Thursday, June 21, 2007

Furthering the common good

Furthering the common good
Chan Chee Khoon
May 30, 07 10:36am

On Feb 16, Indonesian Health Minister Siti Fadilah Supari informed senior World Health Organisation (WHO) officials that her country would continue withholding its bird flu virus samples from WHO’s collaborating centres pending a new global mechanism for virus sharing that had better terms for developing countries.

In breaking with the existing practice of freely sending flu virus samples to these laboratories, she expressed dissatisfaction with a system which obliged WHO member-states to share virus samples with collaborating centres, but which lacked mechanisms for equitable sharing of benefits, most importantly affordable vaccines developed from these viral source materials by patent-seeking commercial entities.

To consolidate regional support for this initiative, a meeting of Asia-Pacific developing countries was convened in late March to explore mechanisms for more equitable access to vaccines produced from virus sharing arrangements. The Indonesian decision elicited unease, but also sympathy from a cross-section of the global community, including an editorial from The Lancet.

On March 29, immediately following an interim agreement for Indonesia to resume sending flu virus samples to WHO, health ministers of 18 Asia-Pacific countries issued a Jakarta Declaration which called upon WHO “to convene the necessary meetings, initiate the critical processes and obtain the essential commitment of all stakeholders to establish the mechanisms for more open virus and information sharing and accessibility to avian influenza and other potential pandemic influenza vaccines for developing countries”.

These proposals were tabled at the 60th World Health Assembly in Geneva (May 14-23) as part of a resolution calling for new mechanisms for virus sharing and for more equitable access to vaccines developed from these viral source materials.

In the course of the deliberations, it emerged that WHO had violated the terms of the 2005 WHO guidelines on sharing of viruses which required the consent of donor countries before its collaborating centres could pass on the viruses to third parties such as vaccine manufacturers. Indeed WHO’s collaborating centres themselves, as well as third parties, had sought patents covering parts of the source viruses used in developing vaccines and diagnostics.

The Indonesian stand-off with WHO comes on the heels of Director-General Margaret Chan’s admonishment to the Thai public health ministry in February over the issuance of compulsory licences for HIV/Aids and heart medications. In the course of a visit to the National Health Security Office in Bangkok, she had publicly urged the Thai health authorities to seek instead a negotiated compromise with pharmaceutical companies over high drug prices. This perceived tilt drew strong criticism from health advocates in Thailand and elsewhere.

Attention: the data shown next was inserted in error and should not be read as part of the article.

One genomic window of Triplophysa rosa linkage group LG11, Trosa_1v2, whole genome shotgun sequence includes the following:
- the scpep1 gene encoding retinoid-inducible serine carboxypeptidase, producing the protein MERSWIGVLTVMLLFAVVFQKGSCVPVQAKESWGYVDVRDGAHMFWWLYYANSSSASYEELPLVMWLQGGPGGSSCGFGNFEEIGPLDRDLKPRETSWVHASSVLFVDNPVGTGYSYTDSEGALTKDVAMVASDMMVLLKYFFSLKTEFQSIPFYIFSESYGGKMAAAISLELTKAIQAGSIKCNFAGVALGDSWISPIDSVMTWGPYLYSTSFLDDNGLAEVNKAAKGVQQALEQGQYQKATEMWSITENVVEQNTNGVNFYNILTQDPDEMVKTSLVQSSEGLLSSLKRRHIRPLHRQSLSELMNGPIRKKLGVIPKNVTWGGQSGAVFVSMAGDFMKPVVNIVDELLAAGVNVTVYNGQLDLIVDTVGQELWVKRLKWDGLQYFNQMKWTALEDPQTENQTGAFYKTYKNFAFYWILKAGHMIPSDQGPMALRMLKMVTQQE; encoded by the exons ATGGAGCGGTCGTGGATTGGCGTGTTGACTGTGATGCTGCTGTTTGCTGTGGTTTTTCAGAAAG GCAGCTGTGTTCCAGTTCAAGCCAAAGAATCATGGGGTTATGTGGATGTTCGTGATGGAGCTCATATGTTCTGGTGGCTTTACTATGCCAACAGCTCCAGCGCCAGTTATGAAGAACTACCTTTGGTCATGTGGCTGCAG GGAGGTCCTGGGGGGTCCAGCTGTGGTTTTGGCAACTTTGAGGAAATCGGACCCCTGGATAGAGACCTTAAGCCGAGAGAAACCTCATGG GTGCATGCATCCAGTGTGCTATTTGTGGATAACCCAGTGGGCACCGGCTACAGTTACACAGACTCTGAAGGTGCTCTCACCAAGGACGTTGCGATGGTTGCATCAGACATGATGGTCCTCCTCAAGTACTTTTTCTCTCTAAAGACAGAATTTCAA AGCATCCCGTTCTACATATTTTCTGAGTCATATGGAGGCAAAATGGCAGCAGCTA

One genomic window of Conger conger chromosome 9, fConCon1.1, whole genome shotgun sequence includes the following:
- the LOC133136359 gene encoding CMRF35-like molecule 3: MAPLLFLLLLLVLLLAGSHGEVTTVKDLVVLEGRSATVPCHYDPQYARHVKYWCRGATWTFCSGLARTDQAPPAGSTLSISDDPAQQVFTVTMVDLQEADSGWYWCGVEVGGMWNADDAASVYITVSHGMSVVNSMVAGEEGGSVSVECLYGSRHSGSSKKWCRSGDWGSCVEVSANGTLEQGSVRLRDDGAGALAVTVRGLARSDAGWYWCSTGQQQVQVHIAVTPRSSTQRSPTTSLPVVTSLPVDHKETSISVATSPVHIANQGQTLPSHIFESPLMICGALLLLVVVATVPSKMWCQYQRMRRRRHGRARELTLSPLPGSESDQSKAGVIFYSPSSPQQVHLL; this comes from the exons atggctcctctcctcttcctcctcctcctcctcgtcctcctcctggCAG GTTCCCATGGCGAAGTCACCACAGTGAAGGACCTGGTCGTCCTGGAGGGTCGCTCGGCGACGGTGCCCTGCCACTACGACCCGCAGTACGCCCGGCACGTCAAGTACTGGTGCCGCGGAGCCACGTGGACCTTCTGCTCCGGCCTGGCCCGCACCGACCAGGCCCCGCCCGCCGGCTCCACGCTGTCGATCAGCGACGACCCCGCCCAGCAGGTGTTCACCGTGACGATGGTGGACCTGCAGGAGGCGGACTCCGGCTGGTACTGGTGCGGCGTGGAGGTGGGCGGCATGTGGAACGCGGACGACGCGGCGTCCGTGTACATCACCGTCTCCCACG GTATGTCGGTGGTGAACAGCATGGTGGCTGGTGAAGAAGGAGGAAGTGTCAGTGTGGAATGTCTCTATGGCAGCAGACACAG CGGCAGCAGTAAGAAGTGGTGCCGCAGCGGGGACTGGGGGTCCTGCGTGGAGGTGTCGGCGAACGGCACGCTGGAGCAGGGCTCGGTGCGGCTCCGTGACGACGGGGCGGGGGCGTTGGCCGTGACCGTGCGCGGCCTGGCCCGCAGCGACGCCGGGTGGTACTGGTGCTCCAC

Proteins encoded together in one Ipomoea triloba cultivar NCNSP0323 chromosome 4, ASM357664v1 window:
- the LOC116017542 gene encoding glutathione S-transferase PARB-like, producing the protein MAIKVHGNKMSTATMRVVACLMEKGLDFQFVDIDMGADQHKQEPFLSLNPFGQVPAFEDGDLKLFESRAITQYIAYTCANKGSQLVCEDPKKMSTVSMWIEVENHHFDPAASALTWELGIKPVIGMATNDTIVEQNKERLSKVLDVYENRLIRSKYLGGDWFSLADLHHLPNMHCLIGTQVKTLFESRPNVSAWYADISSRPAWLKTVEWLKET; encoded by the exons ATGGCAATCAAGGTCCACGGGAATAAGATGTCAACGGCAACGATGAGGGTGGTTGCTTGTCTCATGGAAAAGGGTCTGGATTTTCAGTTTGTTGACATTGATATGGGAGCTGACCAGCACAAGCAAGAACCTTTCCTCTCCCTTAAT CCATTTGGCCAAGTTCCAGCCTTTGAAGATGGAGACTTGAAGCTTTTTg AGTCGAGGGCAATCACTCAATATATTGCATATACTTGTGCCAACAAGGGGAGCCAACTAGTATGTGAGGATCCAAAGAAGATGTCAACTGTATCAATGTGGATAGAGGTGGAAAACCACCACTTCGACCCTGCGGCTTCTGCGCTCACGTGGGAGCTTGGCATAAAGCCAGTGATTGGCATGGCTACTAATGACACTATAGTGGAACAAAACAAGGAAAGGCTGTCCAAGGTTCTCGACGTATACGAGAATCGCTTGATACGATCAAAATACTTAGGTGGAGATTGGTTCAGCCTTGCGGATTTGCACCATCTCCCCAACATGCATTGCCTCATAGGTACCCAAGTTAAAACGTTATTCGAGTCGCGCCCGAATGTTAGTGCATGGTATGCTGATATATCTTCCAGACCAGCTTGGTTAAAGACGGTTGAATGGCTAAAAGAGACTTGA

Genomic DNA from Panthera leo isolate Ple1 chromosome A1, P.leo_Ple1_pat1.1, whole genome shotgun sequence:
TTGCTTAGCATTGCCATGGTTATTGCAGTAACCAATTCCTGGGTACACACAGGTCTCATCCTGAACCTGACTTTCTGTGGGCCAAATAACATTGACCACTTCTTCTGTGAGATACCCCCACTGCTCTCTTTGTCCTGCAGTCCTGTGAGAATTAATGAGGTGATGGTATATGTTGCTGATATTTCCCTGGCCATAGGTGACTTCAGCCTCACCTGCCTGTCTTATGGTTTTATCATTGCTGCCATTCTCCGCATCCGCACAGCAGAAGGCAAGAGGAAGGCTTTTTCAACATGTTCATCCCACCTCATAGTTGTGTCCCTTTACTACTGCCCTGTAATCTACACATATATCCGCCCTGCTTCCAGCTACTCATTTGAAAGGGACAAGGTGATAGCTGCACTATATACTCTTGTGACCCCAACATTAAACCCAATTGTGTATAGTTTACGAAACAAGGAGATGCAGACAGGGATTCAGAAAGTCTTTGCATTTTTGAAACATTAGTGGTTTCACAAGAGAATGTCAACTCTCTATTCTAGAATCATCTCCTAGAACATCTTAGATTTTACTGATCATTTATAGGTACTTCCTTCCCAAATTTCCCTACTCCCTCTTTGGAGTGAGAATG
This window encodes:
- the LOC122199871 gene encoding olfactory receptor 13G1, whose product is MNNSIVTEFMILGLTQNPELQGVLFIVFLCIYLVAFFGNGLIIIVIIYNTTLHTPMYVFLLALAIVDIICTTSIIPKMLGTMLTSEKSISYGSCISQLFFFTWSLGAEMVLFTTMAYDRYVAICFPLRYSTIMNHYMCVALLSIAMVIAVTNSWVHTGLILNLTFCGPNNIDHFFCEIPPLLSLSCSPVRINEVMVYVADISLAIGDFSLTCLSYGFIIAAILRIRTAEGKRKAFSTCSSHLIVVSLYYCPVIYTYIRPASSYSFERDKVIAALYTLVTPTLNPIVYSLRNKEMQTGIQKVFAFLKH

They pointed out that the Thai ministry “has been in regular contact with the industry over high prices of its drugs in Thailand, but these negotiations have led nowhere. The best price for originator's efavirenz is still twice the price available from Indian generic sources (US$500 per patient a year vs US$224). The best offer for originator's lopinavir/ritonavir is US$2,000 per patient a year, five times more than WHO's estimate of manufacturing costs. The Thai healthy ministry estimates that the price of clopidogrel would fall by over 90 percent if made generically. These are substantial price differences in a country where the average annual wage is US$1,400 a year”.

Implications for equity

It is unclear whether these episodes amount to tactical shifts, let alone a more fundamental re-alignment between WHO, member-states, corporate actors, and health activists on the issue of access to essential medicines. The ramifications are clear however for the interlinked concerns of global health equity and international health security.

The Indonesian government’s stance in particular was notable on three counts:

• It was explicitly a critique of WHO’s balance of pragmatism which it felt was overly accommodative of corporate priorities , to the detriment of the health and well being of a key constituency that WHO was mandated to defend, the under-served communities among its member states.

• It was an exercise of leverage by a source country of biological materials seeking to redress the inequities of access to what may be vitally important health inputs (avian flu vaccines) developed from these source materials.

• It was seeking equitable benefits from commercial developers not just for its nationals but for other communities as well who were likely to be sidelined by commercially-driven product development and distribution systems.


I'm posting this article here for we are somehow never given a very good impression of our neighbour, the Indonesians.

Kudos to Indonesian Health Minister Siti Fadilah Supari for standing up against the all-powerful WHO!